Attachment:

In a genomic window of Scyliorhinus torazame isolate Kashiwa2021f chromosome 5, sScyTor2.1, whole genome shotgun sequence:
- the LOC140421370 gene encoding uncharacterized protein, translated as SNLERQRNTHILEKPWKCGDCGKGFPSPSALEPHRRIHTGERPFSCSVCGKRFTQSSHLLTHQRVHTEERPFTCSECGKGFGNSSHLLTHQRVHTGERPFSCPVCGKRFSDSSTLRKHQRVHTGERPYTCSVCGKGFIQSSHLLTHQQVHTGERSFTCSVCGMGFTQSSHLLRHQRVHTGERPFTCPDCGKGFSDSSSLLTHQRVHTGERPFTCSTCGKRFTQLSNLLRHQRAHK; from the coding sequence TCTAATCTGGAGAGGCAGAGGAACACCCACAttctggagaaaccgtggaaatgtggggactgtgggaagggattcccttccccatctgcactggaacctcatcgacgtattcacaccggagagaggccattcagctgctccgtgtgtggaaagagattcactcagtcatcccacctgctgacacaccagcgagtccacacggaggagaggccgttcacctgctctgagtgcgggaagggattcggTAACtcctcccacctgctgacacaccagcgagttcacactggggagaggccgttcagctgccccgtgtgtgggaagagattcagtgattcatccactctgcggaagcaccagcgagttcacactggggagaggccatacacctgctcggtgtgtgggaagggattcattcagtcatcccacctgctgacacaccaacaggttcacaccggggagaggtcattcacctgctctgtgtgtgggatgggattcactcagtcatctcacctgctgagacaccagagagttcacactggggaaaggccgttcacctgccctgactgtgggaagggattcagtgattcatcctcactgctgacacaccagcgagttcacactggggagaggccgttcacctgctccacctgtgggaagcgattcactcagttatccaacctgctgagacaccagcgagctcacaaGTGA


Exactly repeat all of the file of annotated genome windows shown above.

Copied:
In a genomic window of Scyliorhinus torazame isolate Kashiwa2021f chromosome 5, sScyTor2.1, whole genome shotgun sequence:
- the LOC140421370 gene encoding uncharacterized protein, translated as SNLERQRNTHILEKPWKCGDCGKGFPSPSALEPHRRIHTGERPFSCSVCGKRFTQSSHLLTHQRVHTEERPFTCSECGKGFGNSSHLLTHQRVHTGERPFSCPVCGKRFSDSSTLRKHQRVHTGERPYTCSVCGKGFIQSSHLLTHQQVHTGERSFTCSVCGMGFTQSSHLLRHQRVHTGERPFTCPDCGKGFSDSSSLLTHQRVHTGERPFTCSTCGKRFTQLSNLLRHQRAHK; from the coding sequence TCTAATCTGGAGAGGCAGAGGAACACCCACAttctggagaaaccgtggaaatgtggggactgtgggaagggattcccttccccatctgcactggaacctcatcgacgtattcacaccggagagaggccattcagctgctccgtgtgtggaaagagattcactcagtcatcccacctgctgacacaccagcgagtccacacggaggagaggccgttcacctgctctgagtgcgggaagggattcggTAACtcctcccacctgctgacacaccagcgagttcacactggggagaggccgttcagctgccccgtgtgtgggaagagattcagtgattcatccactctgcggaagcaccagcgagttcacactggggagaggccatacacctgctcggtgtgtgggaagggattcattcagtcatcccacctgctgacacaccaacaggttcacaccggggagaggtcattcacctgctctgtgtgtgggatgggattcactcagtcatctcacctgctgagacaccagagagttcacactggggaaaggccgttcacctgccctgactgtgggaagggattcagtgattcatcctcactgctgacacaccagcgagttcacactggggagaggccgttcacctgctccacctgtgggaagcgattcactcagttatccaacctgctgagacaccagcgagctcacaaGTGA